Randomly Generate Mines On A Grid

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Need communication on randomly placing mines

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JohnleMVP 
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 #1
 Joined
 May twenty, 2001
 Letters
 v,255
My question is what other ways tin can I go about this to make it faster no matter how many mines at that place are?
One idea I had was after you get to a certain indicate (say 40% filled) put the remaining spots into some sort of list/array and randomly pick form that.
 #2
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 Aug 24, 2004
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generate x numbers randomly from 0 to 99 ( or 1 to 100 depending on how you call up)
utilise a counter to add i to itself until it reaches 99
each increase check to see if its current value is == to one of those numbers
if it is not equal to any of those, place a mine in that location
if it is equal to 1 of those 10, don't place a mine,
move on to next value
i know this is crude, but the thought of the algorithm is at that place.
edit: in vb (for example) this would lend itself very well to the employ of an assortment x by 10 spaces where the spaces are preplaced
 #3
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 Apr 11, 2005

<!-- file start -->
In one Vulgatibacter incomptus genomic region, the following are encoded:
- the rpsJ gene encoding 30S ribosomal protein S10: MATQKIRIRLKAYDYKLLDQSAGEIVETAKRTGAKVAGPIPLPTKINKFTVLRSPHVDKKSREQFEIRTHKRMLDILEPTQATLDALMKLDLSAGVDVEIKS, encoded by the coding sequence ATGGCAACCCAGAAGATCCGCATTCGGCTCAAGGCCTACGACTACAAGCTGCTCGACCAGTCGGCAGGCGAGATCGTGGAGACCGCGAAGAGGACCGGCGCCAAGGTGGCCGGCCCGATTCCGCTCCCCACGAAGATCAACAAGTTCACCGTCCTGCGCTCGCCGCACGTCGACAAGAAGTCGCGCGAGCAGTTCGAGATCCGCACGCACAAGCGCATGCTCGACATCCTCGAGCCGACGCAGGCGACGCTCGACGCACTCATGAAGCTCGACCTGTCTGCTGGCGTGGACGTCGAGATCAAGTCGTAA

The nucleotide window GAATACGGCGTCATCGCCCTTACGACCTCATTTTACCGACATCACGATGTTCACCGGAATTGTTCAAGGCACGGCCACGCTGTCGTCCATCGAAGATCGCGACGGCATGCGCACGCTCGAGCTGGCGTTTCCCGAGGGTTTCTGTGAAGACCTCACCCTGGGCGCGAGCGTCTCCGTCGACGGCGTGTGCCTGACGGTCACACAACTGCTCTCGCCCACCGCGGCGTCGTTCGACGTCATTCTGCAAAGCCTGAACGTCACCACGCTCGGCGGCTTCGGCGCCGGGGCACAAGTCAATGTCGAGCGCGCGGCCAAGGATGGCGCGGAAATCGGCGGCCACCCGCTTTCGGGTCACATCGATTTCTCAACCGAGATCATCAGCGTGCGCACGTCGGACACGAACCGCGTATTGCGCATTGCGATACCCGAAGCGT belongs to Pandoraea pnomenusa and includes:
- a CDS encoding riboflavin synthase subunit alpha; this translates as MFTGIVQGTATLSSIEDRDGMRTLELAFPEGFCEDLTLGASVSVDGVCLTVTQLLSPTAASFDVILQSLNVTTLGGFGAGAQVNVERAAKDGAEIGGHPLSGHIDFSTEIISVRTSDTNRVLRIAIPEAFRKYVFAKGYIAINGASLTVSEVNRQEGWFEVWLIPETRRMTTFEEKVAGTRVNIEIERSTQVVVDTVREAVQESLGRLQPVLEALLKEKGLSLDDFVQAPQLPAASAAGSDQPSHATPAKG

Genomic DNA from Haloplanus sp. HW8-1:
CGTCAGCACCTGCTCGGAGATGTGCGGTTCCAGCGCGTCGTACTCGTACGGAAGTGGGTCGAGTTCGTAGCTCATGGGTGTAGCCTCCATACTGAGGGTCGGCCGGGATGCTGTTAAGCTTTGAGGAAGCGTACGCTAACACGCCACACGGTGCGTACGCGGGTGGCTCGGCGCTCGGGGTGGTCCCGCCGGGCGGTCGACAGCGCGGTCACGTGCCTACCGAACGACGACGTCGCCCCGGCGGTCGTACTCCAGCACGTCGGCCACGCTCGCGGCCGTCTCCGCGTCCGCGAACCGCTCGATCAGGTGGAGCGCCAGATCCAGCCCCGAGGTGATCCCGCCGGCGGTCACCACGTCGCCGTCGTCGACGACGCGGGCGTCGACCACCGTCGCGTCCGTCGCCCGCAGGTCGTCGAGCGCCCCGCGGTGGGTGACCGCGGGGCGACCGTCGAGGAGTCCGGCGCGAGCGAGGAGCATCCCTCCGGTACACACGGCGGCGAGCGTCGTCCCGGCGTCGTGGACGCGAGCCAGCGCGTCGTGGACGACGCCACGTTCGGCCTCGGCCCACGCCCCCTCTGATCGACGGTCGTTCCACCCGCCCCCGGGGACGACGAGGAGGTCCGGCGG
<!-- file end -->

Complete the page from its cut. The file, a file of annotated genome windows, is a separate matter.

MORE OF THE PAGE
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1. Create an list of pointers to every square. Randomly pick 1 (rand mod listing size or something like). Set the square information technology points to to be a mine and remove it from the list. Repeat until y'all have placed the proper number of mines.
ii. Set the start ten squares to be mines. Randomly selection any two squares and bandy their mine values. Repeat until deemed sufficiently shuffled (your call).
Both of these operations will have a predetermined runtime (roughly, the rng can provide variance of a few cycles) given grid size x and mine count y. Option 1 will probably run faster, and can easily support special squares (ones that can't have mines for case) while Option 2 may exist simpler to implement.
 #iv
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 Apr 11, 2005
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Why notgenerate x numbers randomly from 0 to 99 ( or 1 to 100 depending on how you recollect)
use a counter to add together one to itself until it reaches 99
each increase check to see if its electric current value is == to one of those numbers
if it is not equal to any of those, identify a mine in that location
if it is equal to 1 of those x, don't place a mine,
movement on to adjacent valuei know this is rough, but the idea of the algorithm is there.
edit: in vb (for instance) this would lend itself very well to the use of an array 10 past 10 spaces where the spaces are preplaced
This is essentially the same algorithm the OP was using, you still take to worry about duplicates from the random number generator. A simpler interpretation of this is: